These facts are the ammunition that you'll want to bring to the table to make a business case for preparedness planning. For example, if you can express to management the soft dollar value of an event like Sandy -- as well as the hard-dollar costs of lost revenue -- you'll find the conversation about keeping resources available much easier to have. Remember that you're fighting an entrenched perception in many cases, so making a strong case and spelling the situation out using hard numbers is the way to go.
Planning in the SMB
So, assuming you can get some traction on preparedness planning, the next question that comes about is what you should do and how you should proceed. It's important to note that the planning that a smaller organization takes will be significantly different from a larger organization. This is particularly true when it comes to data gathering and mitigation. Data gathering -- and thereby planning generally -- is arguably easier the smaller the organization is; however, mitigation is arguably harder.
First, data gathering for BCP and DR in a large enterprise usually starts with canvassing stakeholders to find out what applications are most critical to keeping the organization running -- for example, via formal business impact analysis. This can be a time-consuming process involving potentially weeks of effort meeting with and interviewing (or, depending on methodology, sending questionnaires to) folks all throughout the organization.
In a smaller organization, this process is usually greatly streamlined. In many cases the environment is small enough that the IT folks know intimately the business applications that folks on the business side care about. In other words, much of the guesswork is removed from the process because of the organization's smaller size -- IT resources might even be able to forgo much of the planning because they understand the environment so thoroughly already.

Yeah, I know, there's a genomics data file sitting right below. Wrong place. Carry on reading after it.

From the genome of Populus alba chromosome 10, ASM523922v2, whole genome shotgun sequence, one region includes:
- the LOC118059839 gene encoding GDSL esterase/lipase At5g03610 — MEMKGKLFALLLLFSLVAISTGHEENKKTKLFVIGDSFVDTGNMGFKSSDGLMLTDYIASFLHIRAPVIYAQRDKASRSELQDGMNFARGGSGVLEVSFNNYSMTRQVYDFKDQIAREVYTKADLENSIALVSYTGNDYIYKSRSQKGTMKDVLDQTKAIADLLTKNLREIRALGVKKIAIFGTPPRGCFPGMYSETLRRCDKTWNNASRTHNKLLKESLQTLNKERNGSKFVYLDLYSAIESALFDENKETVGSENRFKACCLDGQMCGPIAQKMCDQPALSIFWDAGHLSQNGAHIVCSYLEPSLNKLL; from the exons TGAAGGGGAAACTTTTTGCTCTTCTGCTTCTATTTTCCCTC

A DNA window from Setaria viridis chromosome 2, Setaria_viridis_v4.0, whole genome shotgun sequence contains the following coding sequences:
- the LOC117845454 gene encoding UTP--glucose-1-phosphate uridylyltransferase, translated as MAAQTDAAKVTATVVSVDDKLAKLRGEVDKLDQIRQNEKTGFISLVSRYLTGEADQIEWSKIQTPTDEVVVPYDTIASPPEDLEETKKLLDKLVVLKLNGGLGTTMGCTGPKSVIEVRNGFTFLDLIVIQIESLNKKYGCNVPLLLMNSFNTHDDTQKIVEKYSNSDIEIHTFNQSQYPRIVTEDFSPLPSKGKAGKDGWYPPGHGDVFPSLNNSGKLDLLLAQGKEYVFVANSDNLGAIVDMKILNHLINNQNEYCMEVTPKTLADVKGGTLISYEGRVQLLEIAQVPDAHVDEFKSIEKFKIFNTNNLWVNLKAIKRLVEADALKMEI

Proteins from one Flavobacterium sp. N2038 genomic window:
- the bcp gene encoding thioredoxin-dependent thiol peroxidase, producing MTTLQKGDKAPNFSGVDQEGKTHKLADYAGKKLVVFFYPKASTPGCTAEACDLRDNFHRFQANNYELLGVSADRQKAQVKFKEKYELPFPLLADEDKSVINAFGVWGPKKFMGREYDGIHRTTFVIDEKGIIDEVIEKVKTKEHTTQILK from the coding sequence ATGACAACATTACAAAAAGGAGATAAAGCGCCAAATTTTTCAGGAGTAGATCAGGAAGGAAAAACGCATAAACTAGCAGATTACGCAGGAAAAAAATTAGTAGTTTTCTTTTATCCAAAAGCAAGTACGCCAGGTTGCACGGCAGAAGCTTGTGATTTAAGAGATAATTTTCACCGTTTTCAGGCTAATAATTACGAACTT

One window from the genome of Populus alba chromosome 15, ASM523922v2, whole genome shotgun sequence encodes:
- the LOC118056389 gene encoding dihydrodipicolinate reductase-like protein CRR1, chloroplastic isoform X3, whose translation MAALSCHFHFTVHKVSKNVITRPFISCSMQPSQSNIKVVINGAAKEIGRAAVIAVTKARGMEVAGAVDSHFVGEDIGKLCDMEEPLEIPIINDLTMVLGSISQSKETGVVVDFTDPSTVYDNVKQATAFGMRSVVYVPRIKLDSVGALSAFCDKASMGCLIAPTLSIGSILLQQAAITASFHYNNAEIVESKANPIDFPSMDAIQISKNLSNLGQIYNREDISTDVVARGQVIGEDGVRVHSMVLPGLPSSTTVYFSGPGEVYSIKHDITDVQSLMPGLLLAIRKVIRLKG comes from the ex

On the other hand, developing availability strategies is more difficult when the organization is small. This is often due to lack of resources. For example, no matter how much the sales team would really like their SharePoint instance to stay available during a sustained power outage, accomplishing that isn't easy on a limited budget. So it's here that you'll really need to get creative.
For example, a dedicated hot site with to-the-second accurate backups of every critical resource might be way too far a stretch -- but what about getting creative and keeping an off-site virtual image of it synced (maybe with a granularity of every few days) to an external location that can get "pushed" in an emergency to a public cloud environment like EC2? That's way more possible. Essentially, what you'll be doing here is thinking through what you can afford to keep the critical items available during an outage.
Even though you might not be the biggest company in the world, understand that being able to stay productive during an outage is possible -- it just takes planning. A situation like Sandy doesn't have to be catastrophic, so long as you take the time to think it through ahead of time.